“Whatever those remedies may be, they will be well administered by the judiciary, who possess a long established course of investigation, effectual process, and officers in the habit of exeouting it.” (No. 3.) The undersigned minister plenipotentiary having complained to the secretary of state, that the attorney of the United States had caused the privateer La Pengeance to be arrested without an affidavit or other authentic testimony; on the 11th August, 1795, the secretary of state sent him an answer, which Mr. Troup had addressed to him in the absence of Mr. Harrison, distriët attorney of New York, in which is this passage—“As to “ the suit against the privateer, it was commenced by Mr. Harrison, as attorney for the distrićt, upon an official disclosure to him, by the Spanish consul, of the evidence which led him to suppose the privateer had been fitted out and “ armed within the United States. Mr. Harrison, “ upon receiving this disclosure, felt himself called upon by considerations, which, as a public officer, he could not resist, to proceed against the privateer under the 3d se&tion of the aët of Con“gress, entitled, An ačt in addition to the aët for the “ punishment of certain crimes against the United “ States, passed 5th June, 1794. This se&tion works a “ forfeiture of the privateer, one half to the use of any person who shall give information of the offence, “ and the other half to the use of the United States. “No person having appeared in quality of infor“ mer to institute the suit, Mr. Harrison accord“ing to the course of the common law, filed an “ information in behalf of the United States, solely “ against the privateer, as you will perceive by the “ copy of the information already transmitted to “ you. No law of the United States, and no law “ or usage of this state, required the information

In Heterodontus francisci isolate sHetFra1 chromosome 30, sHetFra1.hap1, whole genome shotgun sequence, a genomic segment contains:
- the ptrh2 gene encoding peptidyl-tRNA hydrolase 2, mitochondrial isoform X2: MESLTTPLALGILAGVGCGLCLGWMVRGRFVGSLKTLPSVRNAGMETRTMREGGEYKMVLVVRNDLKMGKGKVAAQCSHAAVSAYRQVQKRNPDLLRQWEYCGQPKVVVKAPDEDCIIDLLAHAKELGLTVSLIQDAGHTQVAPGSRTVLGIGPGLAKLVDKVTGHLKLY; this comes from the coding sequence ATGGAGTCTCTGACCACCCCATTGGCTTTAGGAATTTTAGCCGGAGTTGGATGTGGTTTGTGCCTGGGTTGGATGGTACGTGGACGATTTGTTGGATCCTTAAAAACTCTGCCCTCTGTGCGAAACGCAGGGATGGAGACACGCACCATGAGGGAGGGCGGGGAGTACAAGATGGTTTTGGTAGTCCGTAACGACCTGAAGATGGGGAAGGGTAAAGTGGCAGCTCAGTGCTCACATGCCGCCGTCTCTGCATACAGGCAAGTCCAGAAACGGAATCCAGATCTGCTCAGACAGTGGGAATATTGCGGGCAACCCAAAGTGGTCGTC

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“ to be founded upon any previous affidavit, or evi“ dence of the truth of the matters alleged in it. “The filing of an information is an act entirely “ in the discretion of the officer entrusted by law “ with the power of doing it; and if he should “ abuse his power, he stands upon the footing of all public officers who are guilty of malversation “ in office. In the present instance, Mr. Harri“ son has ačted from the best of his judgment upon the duty of his office, after officially obtaining information from a public officer, who conceived himself likewise bound by a sense of duty to communicate the information.” When the undersigned minister plenipotentiary renewed the charge on the 3d Vendémiaire, 4th year (24th September, 1795) to the secretary of state, and still complained that an affidavit was not required to cause a privateer to be arrested—he expressed himself in these words: “But I again renew the assertion that an affi“ davit is not necessary for ordering the arrest of “ a vessel:” What is the law, what is the usage, which establishes the prosecution for reparation of an offence, before it be ascertained that it has been committed ; and what certainty then had the attorney? His opinion | Upon what is it founded ? The complaint of the Spanish agent, since there was not a single affidavit. Now, Sir, upon mere suspicions which the enemy interest will not fail always to bring forward, the French privateers are to be subječted to seizure Such a measure tends to nothing less than to paralize the 17th article of our treaty. The secretary of state, in reply, sent to the undersigned minister plenipotentiary the copy of a letter from Mr. Harrison, of the 3d October, 1795,